Water Journal : Water Journal December 2011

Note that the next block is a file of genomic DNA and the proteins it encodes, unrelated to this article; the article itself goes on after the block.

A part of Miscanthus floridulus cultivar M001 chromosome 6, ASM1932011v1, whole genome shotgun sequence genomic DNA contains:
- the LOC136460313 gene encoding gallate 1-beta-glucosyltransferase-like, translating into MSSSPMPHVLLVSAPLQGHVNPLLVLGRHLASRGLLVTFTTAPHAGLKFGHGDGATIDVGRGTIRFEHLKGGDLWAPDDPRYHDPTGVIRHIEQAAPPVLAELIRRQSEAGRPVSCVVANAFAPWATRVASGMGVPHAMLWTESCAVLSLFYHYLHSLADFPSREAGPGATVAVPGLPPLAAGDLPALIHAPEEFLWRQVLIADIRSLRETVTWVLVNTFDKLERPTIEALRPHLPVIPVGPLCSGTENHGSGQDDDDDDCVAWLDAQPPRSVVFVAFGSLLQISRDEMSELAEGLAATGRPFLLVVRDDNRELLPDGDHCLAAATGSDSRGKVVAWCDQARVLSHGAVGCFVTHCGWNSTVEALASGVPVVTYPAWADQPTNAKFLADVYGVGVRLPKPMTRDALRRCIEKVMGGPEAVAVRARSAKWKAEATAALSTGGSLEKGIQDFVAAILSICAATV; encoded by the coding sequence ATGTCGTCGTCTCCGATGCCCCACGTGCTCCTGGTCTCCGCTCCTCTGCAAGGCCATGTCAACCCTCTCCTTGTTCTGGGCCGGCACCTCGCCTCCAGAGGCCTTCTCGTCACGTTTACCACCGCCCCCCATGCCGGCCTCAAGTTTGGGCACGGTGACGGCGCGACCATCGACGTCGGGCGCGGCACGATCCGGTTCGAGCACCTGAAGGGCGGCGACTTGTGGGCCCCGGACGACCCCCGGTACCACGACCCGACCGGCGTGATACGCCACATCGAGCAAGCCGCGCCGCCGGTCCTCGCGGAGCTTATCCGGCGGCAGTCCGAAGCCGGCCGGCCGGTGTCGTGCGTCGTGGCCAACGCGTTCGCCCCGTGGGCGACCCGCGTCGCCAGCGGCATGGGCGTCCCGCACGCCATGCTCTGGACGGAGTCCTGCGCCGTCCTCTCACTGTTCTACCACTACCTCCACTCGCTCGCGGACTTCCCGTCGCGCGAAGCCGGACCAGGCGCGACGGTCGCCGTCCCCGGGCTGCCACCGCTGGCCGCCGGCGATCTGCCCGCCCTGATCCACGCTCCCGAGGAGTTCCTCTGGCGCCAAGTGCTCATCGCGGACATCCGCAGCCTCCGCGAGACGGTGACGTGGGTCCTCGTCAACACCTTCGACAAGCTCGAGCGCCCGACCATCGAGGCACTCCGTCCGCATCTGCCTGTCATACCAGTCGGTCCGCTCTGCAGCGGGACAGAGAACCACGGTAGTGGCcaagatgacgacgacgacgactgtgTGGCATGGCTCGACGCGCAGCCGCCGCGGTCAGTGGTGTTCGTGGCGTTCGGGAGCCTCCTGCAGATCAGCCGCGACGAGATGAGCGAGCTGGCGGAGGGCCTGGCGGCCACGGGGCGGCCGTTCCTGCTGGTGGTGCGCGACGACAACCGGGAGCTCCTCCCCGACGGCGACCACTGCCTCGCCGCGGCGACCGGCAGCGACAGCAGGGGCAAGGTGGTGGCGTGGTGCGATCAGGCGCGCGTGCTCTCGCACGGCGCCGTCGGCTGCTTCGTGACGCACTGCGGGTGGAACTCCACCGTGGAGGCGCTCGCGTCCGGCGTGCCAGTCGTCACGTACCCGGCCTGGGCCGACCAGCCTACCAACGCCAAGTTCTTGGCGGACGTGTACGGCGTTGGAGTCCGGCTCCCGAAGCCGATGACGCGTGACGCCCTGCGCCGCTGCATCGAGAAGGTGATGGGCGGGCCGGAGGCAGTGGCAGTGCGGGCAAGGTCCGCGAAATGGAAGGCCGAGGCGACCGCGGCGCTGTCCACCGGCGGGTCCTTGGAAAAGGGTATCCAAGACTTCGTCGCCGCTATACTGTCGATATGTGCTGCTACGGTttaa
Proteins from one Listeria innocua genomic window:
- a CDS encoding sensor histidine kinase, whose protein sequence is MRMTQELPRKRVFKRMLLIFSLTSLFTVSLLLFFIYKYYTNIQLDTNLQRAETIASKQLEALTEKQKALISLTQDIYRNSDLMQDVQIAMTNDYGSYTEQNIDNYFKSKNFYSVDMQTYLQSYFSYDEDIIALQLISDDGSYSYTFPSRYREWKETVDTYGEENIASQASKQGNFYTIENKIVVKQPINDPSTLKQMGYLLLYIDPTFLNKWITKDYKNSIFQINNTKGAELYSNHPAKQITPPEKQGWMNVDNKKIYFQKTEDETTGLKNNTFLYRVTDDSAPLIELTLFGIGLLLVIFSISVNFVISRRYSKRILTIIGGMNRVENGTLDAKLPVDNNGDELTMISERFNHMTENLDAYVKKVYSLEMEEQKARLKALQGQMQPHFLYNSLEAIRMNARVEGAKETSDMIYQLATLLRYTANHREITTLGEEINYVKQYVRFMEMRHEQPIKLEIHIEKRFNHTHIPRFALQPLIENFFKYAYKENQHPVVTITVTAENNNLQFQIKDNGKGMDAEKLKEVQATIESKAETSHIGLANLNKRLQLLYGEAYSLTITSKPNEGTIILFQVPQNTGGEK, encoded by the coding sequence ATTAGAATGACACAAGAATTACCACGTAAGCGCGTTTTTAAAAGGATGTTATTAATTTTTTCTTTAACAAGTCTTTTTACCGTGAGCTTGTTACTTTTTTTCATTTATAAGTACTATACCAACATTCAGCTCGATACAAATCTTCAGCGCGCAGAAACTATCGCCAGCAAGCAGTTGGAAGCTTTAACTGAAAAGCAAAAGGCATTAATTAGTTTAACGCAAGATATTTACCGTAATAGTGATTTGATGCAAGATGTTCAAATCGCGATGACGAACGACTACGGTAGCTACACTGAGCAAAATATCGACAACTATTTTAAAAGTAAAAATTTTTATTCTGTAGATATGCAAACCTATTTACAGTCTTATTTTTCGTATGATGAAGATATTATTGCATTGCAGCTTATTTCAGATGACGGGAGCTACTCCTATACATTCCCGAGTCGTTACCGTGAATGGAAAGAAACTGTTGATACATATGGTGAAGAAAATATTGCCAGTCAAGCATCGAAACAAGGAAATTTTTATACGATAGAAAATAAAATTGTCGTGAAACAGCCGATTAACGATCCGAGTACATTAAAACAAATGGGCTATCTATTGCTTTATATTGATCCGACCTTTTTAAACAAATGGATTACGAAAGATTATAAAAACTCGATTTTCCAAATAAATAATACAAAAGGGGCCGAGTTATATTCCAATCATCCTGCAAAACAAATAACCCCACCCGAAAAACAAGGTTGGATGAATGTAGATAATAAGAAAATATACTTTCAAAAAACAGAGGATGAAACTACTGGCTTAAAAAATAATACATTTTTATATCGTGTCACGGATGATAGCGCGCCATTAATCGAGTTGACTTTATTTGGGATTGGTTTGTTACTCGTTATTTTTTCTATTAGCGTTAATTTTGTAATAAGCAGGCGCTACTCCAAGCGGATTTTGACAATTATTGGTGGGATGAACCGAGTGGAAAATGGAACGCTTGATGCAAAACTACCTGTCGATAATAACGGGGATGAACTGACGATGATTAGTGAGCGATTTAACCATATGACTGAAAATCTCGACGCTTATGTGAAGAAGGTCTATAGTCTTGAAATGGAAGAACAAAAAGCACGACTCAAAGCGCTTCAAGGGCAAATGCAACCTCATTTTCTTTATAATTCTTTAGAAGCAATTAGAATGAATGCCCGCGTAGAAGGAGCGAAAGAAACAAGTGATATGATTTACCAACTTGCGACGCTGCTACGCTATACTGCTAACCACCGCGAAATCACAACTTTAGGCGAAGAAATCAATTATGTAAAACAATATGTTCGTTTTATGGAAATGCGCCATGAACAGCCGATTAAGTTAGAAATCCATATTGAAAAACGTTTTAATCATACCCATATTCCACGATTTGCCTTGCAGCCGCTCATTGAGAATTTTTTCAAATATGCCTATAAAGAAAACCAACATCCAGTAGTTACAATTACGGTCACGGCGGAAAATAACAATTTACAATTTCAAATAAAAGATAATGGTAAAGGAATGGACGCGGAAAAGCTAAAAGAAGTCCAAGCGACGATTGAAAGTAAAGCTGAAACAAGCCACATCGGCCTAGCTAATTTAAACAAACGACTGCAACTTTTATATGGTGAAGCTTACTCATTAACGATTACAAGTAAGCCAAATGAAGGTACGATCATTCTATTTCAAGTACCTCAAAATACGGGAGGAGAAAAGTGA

contaminants of concern technical features 90 DECEMBER 2011 water by the surface charge of the membrane and the degree of ionisation of the acid (Bellona and Drewes, 2005). At pH levels below its pKa, ibuprofen was less than 50% charged and, being hydrophobic, is adsorbed on the membrane. At pH levels above the pKa, adsorption of ibuprofen was less with increasing pH because of the increase in the amount of the anionic form, which has a strong electrostatic repulsion influence. However, this effect does not appear to be as strong as hydrophobic interactions. Rejection was at a minimum at pH 5. It was found that ibuprofen was predominantly removed by adsorption and above pH 5 it was removed by electrostatic repulsion. A tighter membrane gave higher rejections. The radius of the ibuprofen molecule is 0.38 nm and the pore radii of NF membranes used in another study were 0.8--1.4 nm (Park and Choi, 2005). Hence, rejection of this pharmaceutical compound has to be by a mechanism other than one involving molecular size, confirming that the high negative charge on the molecule at pH 7 and the negative character of the membranes are responsible for repulsion of the micropollutant. Because conventional coagulation and adsorption on GAC are inefficient in the removal of estrogens, there are many examples that use further treatment involving membranes (Bodzek and Dudziak, 2006). NF has been applied in this way with polyamide and cellulosic commercial membranes. The membranes alone removed >63% of a mixture of six natural and synthetic estrogens, but after coagulation with poly(aluminium chloride) this was elevated to >81.5% removal. Depending on the type of estrogen, with the polyamide membrane the retention coefficients ranged from 81.5% for estriol to 100% for mestranol. Much higher values were obtained for synthetic estrogens, which have a lower solubility in water. Of course, the role of the coagulant is to simply insolubilise the micropollutants, so a better coagulant is needed for this purpose. A specifically designed inorganic coagulant should have some hydrophobic surfaces too. A recent example is an organic-modified polysilicato iron made for treating dye wastewater (Fu et al., 2011). A recent study has been published of the interactions between trace organics, NF membranes, fouling layers, and NOM macromolecules present in raw water (Hajibabania et al., 2011). The adsorption of organics onto the membrane surface and their association with NOM were shown to be dependent on the physicochemical properties of the organics and the molecular weight of the NOM. Model compounds were used to simulate the effect of the nature of the foulant on adsorption behaviour and fouling. The characteristics of the NOM influenced the amount of adsorption of trace organic compounds. A decrease in rejection was observed with alginate- and humic acid-fouled membranes. Some groups bound more with alginate rather than humic acid, and this enhanced adsorption could be closely correlated with the number of functional groups and the molecular size of the NOM. It was found that two counteractive mechanisms were commonly involved in the rejection of hydrophilic non-ionic solutes: adsorption onto the NOM resulting in an increased rejection, and the presence of cake-enhanced concentration polarisation leading to a decrease in rejection. The negative effect of fouling on the removal of trace organics was more dominant than the influence of adsorption onto the NOM. The effect of fouling on the rejection of hydrophobic trace organics was more limited. Their rejection was strongly influenced by the surface charge densities of the fouled membranes, since a decrease in rejection was observed with alginate- and humic acid-fouled membranes. For hydrophobic ionic compounds, two mechanisms were again involved: electrostatic repulsion of the compounds with the membrane surface, and to a lesser extent, adsorption onto NOM in the bulk and on the fouling layer. It was hoped that once the properties of the main trace organics were properly defined, along with the characteristics of the feed water, long-term rejection performances of NF membrane could be better predicted. In practical applications of NF/RO membranes to municipal wastewater treatment, the feed water always contains organic macromolecules at TOC levels of up to 10 mg/L (Kimura et al., 2009). These are mainly soluble microbial products produced during biological treatment processes such as an activated sludge process. A study of the influence of these organic macromolecules on the removal of six pharmaceuticals by NF/RO membranes was undertaken. Two types of biological treatment, conventional activated sludge followed by media filtration (tertiary treatment) and a membrane bioreactor (MBR), were examined as sources of feed waters to NF/RO membranes. Removal of the pharmaceuticals was higher from these feed waters than from de-ionised pure water spiked with the pharmaceuticals, with the increase being significant in the case of the NF membrane. Alteration of the membrane surface because of membrane fouling and association of the pharmaceuticals with organic macromolecules were postulated to account for this increase in removal. It was proposed that the organic macromolecules present in tertiary effluent enhanced removal of the pharmaceuticals by NF because of a modification of the membrane surface. However, the organic macromolecules present in the MBR effluent seemed to enhance removal of the pharmaceuticals by NF because of association with them. The different mechanisms highlight the different properties of the organic macromolecules present in the two types of effluent. The prediction of membrane rejections based on a detailed understanding of organic compound rejection levels as a function of the properties of the compounds and the membrane is a formidable task. An alternative way is to develop high-science models of quantitative structure-property relations (QSPR) that take into account the simultaneous correlation of organic compound rejection with multiple molecular parameters for the membrane. Artificial neural networks have this capability for building multi-parameter QSPRs with wide applicability (Libotean et al., 2008). Such models have been developed using the results of RO performance covering 50 different organic compounds and five different commercial RO membranes at the Orange Let's not waste it...